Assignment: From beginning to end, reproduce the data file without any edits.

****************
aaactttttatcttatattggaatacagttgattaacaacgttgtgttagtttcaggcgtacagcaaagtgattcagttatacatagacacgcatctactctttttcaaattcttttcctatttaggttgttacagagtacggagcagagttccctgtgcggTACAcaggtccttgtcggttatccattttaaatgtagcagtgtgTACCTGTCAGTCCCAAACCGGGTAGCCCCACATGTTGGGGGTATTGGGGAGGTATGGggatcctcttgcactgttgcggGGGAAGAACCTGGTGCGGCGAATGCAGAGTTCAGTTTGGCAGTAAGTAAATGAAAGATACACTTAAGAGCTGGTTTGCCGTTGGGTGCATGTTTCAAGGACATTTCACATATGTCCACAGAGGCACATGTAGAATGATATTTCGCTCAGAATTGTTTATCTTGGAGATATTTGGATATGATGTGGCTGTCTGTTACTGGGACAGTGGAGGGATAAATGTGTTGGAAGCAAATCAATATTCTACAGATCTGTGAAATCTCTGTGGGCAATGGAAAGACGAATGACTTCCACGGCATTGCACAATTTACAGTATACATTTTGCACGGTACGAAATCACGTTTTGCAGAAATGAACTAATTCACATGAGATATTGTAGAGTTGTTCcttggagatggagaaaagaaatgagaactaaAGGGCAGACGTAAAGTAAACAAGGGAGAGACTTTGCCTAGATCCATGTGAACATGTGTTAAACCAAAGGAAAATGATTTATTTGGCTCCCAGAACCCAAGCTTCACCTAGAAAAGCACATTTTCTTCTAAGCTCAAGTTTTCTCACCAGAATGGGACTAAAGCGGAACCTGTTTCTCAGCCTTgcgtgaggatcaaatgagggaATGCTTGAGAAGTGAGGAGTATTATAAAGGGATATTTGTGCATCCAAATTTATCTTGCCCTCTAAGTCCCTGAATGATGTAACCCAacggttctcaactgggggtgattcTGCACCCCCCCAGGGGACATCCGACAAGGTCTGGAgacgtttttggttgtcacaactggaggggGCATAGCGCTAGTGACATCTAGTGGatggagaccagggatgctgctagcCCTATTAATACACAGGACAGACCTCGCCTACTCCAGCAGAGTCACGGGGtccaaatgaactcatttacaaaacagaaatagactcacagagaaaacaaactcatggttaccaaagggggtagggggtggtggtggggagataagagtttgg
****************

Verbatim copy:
aaactttttatcttatattggaatacagttgattaacaacgttgtgttagtttcaggcgtacagcaaagtgattcagttatacatagacacgcatctactctttttcaaattcttttcctatttaggttgttacagagtacggagcagagttccctgtgcggTACAcaggtccttgtcggttatccattttaaatgtagcagtgtgTACCTGTCAGTCCCAAACCGGGTAGCCCCACATGTTGGGGGTATTGGGGAGGTATGGggatcctcttgcactgttgcggGGGAAGAACCTGGTGCGGCGAATGCAGAGTTCAGTTTGGCAGTAAGTAAATGAAAGATACACTTAAGAGCTGGTTTGCCGTTGGGTGCATGTTTCAAGGACATTTCACATATGTCCACAGAGGCACATGTAGAATGATATTTCGCTCAGAATTGTTTATCTTGGAGATATTTGGATATGATGTGGCTGTCTGTTACTGGGACAGTGGAGGGATAAATGTGTTGGAAGCAAATCAATATTCTACAGATCTGTGAAATCTCTGTGGGCAATGGAAAGACGAATGACTTCCACGGCATTGCACAATTTACAGTATACATTTTGCACGGTACGAAATCACGTTTTGCAGAAATGAACTAATTCACATGAGATATTGTAGAGTTGTTCcttggagatggagaaaagaaatgagaactaaAGGGCAGACGTAAAGTAAACAAGGGAGAGACTTTGCCTAGATCCATGTGAACATGTGTTAAACCAAAGGAAAATGATTTATTTGGCTCCCAGAACCCAAGCTTCACCTAGAAAAGCACATTTTCTTCTAAGCTCAAGTTTTCTCACCAGAATGGGACTAAAGCGGAACCTGTTTCTCAGCCTTgcgtgaggatcaaatgagggaATGCTTGAGAAGTGAGGAGTATTATAAAGGGATATTTGTGCATCCAAATTTATCTTGCCCTCTAAGTCCCTGAATGATGTAACCCAacggttctcaactgggggtgattcTGCACCCCCCCAGGGGACATCCGACAAGGTCTGGAgacgtttttggttgtcacaactggaggggGCATAGCGCTAGTGACATCTAGTGGatggagaccagggatgctgctagcCCTATTAATACACAGGACAGACCTCGCCTACTCCAGCAGAGTCACGGGGtccaaatgaactcatttacaaaacagaaatagactcacagagaaaacaaactcatggttaccaaagggggtagggggtggtggtggggagataagagtttgg